Picture of flowers in front of a mirror, with the flash from the camera reflecting back through the stems

Mirror, Mirror


I’ve long been intrigued, and a little dismayed, at the distress my refusal of food creates for other people. They mean very, very well when they encourage me to “have one,” or ask me “why are you eating that instead of this food?” and I feel sad about disappointing them. (Did you see this post?)

Materials I’ve read over the years on interpersonal communications tell me that people in conversation tend to mirror each others’ actions, especially when the conversation is peaceful and the parties are in agreement.

Sure enough, when I’m chatting happily at the dinner table with someone, whether an old friend or a new acquaintance, very often we both have our elbows on the table at the same time, we both lean backwards in our chair at nearly the same time, and, when one of us leans forward, the other responds with some kind of gesture as well.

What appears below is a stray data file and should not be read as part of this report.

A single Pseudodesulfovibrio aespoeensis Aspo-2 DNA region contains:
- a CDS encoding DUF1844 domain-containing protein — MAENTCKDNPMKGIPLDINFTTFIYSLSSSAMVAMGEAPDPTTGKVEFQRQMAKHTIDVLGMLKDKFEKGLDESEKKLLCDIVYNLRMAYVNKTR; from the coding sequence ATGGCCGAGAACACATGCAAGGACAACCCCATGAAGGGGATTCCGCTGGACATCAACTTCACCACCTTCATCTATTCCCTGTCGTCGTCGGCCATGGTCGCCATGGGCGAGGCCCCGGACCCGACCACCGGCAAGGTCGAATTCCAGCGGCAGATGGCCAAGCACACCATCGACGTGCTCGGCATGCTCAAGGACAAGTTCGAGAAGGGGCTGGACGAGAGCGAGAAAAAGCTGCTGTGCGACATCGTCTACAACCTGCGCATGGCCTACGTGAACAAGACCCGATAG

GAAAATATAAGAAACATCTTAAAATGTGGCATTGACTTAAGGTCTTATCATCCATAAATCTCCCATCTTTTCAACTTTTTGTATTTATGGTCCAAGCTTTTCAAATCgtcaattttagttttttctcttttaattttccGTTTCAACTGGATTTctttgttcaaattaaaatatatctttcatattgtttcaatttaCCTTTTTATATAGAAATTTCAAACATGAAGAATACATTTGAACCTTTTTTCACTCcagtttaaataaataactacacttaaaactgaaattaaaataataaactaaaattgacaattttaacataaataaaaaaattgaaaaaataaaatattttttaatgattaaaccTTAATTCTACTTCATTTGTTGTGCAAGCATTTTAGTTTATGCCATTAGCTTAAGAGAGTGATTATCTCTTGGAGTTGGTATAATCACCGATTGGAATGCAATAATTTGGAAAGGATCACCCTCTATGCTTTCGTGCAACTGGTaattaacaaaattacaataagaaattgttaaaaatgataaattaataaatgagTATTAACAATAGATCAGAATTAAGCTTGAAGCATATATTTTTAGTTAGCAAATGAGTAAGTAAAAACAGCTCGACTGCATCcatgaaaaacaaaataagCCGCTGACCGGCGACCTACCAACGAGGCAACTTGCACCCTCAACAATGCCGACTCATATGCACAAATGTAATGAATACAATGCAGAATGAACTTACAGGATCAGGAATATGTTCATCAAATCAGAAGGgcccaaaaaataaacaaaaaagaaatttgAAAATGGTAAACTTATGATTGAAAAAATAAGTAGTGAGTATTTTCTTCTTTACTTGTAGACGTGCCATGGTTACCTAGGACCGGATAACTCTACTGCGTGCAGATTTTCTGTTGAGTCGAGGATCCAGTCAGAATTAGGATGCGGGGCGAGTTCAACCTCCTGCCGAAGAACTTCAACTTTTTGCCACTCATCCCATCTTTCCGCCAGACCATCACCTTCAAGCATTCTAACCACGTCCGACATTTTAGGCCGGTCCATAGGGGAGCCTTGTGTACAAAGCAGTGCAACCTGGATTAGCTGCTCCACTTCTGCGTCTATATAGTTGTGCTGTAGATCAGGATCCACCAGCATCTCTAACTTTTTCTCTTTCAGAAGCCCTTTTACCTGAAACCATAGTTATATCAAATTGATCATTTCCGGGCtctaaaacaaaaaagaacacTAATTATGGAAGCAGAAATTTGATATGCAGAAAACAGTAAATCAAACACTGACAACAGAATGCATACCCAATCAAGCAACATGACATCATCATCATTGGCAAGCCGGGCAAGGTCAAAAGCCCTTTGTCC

On the other hand, when I’m in disagreement with someone, we no longer match each other at all.

You can see this body language when you watch other people, say, at the food court, too. Just sit and watch for a few minutes. Who’s on the same page? Who’s ill at ease or in disagreement? You can’t hear them, but you can see them. Fascinating!

I wonder if this non-verbal communication custom of matching body language extends to matching food behaviour? Is there a similar connection between the message of harmony that comes from mirroring body language and that of mirroring food intake in social situations? Could it be that by not eating one of the Tim Horton’s (yummy! at least in my last-tasted-in-2001 memory of them…) doughnuts being passed around the room I’m breaking the non-verbal peace-code of mirroring what the other people are doing, therefore creating a division them and me?

I’m definitely going to have to reflect this some more. (What an interesting research project that could be!)

What do you think?


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